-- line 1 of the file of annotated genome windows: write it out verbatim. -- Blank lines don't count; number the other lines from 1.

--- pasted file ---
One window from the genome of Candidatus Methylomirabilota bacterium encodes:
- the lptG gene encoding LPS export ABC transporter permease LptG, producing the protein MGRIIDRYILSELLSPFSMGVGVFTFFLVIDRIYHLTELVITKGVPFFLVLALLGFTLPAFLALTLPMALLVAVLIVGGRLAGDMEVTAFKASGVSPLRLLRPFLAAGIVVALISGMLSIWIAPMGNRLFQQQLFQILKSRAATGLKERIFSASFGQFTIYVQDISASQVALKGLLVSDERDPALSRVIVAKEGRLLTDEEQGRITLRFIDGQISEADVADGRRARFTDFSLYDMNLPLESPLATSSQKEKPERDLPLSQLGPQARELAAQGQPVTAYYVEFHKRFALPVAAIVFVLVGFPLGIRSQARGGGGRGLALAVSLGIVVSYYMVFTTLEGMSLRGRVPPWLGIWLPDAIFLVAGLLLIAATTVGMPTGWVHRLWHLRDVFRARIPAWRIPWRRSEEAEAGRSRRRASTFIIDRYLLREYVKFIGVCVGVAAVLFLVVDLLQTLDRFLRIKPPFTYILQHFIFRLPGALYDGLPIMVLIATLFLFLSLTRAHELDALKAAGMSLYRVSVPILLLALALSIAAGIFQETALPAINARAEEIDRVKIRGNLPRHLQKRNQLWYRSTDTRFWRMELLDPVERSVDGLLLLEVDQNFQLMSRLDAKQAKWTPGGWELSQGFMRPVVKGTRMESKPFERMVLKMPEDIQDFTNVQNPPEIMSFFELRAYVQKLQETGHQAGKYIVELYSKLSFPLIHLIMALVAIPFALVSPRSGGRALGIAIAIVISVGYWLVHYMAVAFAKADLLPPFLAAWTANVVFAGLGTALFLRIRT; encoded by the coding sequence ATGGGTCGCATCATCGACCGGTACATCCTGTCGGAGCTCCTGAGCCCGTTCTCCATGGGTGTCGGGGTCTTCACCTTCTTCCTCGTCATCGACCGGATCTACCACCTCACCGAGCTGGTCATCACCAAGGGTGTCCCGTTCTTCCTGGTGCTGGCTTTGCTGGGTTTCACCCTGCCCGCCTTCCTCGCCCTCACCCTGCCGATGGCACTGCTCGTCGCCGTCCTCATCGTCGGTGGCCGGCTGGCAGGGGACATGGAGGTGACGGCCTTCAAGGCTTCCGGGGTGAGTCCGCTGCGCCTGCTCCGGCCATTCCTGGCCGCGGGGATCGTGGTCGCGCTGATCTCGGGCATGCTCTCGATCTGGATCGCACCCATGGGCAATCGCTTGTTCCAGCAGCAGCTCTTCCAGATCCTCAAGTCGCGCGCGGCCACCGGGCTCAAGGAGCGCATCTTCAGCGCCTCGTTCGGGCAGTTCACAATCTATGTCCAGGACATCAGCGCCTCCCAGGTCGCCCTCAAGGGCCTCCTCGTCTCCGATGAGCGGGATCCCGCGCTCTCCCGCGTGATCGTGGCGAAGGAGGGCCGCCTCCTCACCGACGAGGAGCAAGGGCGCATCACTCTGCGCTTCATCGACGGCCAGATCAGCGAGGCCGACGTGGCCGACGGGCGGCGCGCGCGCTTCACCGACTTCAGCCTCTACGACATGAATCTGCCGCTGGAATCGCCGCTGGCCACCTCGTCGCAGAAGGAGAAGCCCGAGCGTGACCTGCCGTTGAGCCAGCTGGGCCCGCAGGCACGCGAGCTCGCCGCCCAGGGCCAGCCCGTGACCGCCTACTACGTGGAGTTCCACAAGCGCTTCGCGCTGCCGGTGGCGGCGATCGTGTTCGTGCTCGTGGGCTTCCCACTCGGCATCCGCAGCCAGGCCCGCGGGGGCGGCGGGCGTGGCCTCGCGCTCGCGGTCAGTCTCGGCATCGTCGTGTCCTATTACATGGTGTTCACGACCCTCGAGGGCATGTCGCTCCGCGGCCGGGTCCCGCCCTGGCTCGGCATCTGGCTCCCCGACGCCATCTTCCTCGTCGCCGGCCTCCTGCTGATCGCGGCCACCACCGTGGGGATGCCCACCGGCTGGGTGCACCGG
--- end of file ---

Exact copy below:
One window from the genome of Candidatus Methylomirabilota bacterium encodes: